According to researchers at Stanford University, it really isn’t.
A new study suggests eating organic produce and meat isn’t really any better for you than conventional food when it comes to vitamin and nutrient content. You’re not really getting that nutritional edge, although organic foods do reduce exposure to pesticides.
The team reviewed more than 200 studies that compared either the health of people who ate organic or conventional foods. Or, more commonly, nutrient and contaminant levels in the foods themselves. The foods included organic and non-organic fruits, vegetables, grains, meat, poultry eggs and milk.
Scientists note there were no consistent differences in the vitamin content between organic and conventional produce.
However, more than one third of conventional produce had detectable pesticide residues, compared with 7% of organic produce samples. Organic pork and chicken were 33% less likely to carry bacteria resistant to three or more antibiotics than conventionally produced meat.
Crystal Smith-Spangler was the lead researcher of the study, which was published in the Annals of Internal Medicine. She told Reuters Health that it was uncommon for either organic or conventional foods to exceed the allowable limits for pesticides anyways — so it was not clear whether a difference in residues would have an effect on health.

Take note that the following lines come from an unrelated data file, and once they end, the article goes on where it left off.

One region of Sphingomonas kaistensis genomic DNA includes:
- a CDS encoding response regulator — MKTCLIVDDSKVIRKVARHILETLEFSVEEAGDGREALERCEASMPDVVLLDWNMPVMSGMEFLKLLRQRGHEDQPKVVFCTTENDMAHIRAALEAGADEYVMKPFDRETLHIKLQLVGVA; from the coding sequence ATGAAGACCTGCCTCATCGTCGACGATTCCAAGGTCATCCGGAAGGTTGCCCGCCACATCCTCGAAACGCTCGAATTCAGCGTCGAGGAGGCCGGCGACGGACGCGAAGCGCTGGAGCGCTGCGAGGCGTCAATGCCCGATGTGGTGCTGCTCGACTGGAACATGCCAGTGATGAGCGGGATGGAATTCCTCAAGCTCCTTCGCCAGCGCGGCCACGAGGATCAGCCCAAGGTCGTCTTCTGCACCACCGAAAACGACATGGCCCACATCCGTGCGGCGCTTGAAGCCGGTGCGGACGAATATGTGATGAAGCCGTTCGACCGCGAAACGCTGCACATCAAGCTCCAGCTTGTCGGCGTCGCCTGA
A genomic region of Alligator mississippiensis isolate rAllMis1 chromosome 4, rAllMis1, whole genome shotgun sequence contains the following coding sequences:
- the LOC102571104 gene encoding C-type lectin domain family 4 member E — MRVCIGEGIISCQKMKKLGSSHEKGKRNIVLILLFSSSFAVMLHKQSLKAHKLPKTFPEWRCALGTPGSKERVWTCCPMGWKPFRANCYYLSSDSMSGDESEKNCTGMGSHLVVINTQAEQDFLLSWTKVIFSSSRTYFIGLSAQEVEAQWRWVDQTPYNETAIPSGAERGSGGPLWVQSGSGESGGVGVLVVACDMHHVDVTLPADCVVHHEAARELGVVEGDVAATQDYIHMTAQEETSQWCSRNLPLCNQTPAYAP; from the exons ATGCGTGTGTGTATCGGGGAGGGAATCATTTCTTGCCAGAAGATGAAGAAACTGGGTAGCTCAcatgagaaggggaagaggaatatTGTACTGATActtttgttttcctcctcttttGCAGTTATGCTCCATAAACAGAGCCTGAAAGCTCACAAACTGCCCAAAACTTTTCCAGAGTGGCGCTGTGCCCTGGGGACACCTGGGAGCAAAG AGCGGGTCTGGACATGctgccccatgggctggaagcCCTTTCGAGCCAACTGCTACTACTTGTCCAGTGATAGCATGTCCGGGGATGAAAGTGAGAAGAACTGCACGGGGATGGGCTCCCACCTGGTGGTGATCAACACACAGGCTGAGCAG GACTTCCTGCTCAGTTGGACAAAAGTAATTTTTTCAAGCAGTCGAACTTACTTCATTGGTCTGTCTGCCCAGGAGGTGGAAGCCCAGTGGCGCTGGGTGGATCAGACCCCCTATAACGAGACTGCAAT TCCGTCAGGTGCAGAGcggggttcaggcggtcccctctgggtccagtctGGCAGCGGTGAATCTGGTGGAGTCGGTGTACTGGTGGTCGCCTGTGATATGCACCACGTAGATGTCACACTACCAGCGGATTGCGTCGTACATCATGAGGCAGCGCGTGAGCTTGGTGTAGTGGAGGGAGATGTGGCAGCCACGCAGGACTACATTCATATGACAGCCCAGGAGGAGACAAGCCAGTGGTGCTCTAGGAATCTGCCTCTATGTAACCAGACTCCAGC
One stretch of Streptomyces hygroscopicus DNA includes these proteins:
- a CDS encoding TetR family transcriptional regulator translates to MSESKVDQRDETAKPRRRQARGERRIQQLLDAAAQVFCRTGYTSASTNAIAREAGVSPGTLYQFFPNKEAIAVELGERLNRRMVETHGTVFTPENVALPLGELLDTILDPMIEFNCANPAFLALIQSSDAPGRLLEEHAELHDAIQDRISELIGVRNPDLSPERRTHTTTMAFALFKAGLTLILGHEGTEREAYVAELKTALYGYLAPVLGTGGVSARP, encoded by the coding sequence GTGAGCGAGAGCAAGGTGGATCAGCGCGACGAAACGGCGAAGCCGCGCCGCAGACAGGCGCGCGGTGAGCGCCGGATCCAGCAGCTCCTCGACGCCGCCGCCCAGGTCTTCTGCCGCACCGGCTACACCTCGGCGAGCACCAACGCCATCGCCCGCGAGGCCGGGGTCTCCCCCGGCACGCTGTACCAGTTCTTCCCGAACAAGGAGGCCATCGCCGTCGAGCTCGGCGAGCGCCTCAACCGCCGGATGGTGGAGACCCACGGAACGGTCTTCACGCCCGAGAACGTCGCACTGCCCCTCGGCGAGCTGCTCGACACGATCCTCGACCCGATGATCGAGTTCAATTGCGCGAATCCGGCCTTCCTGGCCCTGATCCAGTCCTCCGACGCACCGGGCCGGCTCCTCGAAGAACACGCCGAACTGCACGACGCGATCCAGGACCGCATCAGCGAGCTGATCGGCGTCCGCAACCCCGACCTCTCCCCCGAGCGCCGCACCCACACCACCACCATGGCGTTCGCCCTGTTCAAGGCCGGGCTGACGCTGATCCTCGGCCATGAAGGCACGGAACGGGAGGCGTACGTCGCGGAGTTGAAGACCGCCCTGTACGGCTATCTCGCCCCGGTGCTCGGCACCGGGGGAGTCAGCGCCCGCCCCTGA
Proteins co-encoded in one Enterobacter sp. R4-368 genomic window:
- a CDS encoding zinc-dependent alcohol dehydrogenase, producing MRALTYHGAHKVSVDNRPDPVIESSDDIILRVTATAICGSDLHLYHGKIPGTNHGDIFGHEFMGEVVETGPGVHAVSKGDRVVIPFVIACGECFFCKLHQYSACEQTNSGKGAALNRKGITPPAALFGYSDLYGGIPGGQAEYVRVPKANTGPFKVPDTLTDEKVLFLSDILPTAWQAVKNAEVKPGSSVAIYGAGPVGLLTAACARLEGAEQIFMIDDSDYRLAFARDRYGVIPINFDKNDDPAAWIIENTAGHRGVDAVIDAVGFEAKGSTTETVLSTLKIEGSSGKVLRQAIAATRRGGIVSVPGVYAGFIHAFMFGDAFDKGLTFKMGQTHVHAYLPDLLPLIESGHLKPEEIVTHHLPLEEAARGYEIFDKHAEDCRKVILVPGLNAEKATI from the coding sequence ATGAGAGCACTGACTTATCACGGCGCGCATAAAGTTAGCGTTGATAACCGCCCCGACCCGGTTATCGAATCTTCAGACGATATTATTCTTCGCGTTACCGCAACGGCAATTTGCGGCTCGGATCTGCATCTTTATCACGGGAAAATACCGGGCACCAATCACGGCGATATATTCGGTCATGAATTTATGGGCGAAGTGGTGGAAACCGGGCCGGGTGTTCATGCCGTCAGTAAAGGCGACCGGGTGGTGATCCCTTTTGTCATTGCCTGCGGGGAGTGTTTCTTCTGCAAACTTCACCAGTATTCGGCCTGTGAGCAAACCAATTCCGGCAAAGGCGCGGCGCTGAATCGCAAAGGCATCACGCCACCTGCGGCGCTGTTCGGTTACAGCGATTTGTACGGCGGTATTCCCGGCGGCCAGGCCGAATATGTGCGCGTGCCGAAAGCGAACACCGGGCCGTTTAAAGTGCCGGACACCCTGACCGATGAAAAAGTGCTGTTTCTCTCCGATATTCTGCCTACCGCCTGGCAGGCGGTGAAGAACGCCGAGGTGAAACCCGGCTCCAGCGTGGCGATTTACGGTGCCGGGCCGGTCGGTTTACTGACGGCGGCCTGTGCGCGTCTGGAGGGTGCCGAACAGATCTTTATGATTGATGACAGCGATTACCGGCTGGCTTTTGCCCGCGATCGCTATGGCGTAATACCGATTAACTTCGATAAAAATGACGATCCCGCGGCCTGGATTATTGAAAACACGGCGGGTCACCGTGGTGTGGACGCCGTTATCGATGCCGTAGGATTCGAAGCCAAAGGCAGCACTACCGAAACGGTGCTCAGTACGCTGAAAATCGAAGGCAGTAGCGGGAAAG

Organic foods are grown and harvested without the use of synthetic pesticides and fertilizers. Nor do they contain growth hormones, antibiotics and artificial additives. Organic livestock are fed organic feed and are given access to the outdoors, fresh air and sunlight.
Despite this most recent study, buying organic food is really a personal choice. One that’s based on availability in your area, price point and personal values.
In Canada, all foods labelled organic must follow strict production standards and be certified by an accredited certification body. Only those foods that contain at least 95% organic ingredients can be labelled as “organic”.